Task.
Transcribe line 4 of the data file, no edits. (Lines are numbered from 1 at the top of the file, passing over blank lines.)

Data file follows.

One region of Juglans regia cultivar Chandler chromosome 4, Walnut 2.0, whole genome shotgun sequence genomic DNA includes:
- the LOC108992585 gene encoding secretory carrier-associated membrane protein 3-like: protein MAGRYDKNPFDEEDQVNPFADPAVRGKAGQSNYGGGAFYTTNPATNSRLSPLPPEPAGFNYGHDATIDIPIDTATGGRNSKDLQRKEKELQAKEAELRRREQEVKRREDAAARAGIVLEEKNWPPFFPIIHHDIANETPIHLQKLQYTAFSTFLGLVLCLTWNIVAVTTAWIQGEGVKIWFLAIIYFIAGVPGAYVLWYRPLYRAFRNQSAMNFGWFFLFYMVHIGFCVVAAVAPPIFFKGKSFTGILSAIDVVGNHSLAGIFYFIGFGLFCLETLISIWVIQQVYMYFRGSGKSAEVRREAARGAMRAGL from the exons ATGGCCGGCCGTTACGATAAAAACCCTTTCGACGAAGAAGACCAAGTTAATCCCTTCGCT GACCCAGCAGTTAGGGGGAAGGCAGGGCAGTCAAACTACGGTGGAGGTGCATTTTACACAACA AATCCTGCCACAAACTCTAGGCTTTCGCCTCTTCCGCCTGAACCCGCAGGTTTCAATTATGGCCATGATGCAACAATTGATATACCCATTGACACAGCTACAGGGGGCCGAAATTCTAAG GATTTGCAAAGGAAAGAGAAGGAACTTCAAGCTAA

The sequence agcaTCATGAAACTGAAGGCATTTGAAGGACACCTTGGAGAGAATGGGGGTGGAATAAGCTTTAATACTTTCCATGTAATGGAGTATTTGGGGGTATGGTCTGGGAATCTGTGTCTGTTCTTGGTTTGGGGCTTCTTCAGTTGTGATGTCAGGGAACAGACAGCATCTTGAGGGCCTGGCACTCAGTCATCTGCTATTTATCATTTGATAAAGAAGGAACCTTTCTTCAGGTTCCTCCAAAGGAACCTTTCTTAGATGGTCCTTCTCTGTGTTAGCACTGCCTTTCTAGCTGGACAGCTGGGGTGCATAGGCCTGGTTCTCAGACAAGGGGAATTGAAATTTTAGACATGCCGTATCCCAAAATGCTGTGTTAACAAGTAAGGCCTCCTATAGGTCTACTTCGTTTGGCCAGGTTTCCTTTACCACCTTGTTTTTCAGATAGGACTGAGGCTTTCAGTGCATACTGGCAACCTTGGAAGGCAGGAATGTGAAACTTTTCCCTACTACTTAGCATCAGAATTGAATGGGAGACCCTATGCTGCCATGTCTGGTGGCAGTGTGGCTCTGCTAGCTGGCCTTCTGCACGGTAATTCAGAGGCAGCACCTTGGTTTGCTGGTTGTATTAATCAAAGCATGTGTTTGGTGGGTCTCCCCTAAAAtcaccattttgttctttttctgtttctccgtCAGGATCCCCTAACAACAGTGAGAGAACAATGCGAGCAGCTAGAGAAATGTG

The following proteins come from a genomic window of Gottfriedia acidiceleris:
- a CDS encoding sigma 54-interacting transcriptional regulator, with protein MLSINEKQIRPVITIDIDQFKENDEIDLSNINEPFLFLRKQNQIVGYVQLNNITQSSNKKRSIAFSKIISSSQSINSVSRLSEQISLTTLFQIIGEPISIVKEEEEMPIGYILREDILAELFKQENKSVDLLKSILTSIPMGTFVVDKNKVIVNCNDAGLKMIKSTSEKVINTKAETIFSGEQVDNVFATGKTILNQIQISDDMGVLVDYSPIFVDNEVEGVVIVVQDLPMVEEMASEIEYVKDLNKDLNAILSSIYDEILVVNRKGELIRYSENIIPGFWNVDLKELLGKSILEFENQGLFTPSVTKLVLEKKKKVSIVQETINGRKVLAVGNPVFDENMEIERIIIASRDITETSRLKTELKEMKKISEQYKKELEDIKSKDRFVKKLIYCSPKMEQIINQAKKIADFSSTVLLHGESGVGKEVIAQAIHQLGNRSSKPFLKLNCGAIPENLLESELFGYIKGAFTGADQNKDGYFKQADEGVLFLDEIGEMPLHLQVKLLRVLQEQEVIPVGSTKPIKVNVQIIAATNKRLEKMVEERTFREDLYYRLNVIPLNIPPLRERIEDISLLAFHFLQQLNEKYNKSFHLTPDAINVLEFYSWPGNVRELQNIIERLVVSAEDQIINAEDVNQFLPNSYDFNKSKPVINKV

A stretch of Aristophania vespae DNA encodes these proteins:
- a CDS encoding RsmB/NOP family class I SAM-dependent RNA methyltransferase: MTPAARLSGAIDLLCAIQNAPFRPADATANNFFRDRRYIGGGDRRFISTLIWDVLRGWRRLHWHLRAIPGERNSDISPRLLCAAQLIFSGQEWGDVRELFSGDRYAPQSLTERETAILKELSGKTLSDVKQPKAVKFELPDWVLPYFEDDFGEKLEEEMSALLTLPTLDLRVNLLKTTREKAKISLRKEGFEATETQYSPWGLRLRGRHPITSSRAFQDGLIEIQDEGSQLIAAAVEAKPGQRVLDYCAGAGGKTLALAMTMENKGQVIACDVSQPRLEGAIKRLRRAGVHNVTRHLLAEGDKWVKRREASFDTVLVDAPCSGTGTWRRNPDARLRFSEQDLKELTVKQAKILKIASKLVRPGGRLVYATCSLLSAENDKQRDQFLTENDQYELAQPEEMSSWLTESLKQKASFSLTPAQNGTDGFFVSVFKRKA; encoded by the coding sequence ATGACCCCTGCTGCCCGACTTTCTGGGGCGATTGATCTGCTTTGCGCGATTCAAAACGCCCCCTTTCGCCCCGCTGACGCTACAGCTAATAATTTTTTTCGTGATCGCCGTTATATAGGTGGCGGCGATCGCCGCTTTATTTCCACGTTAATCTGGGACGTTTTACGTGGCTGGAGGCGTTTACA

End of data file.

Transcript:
The following proteins come from a genomic window of Gottfriedia acidiceleris: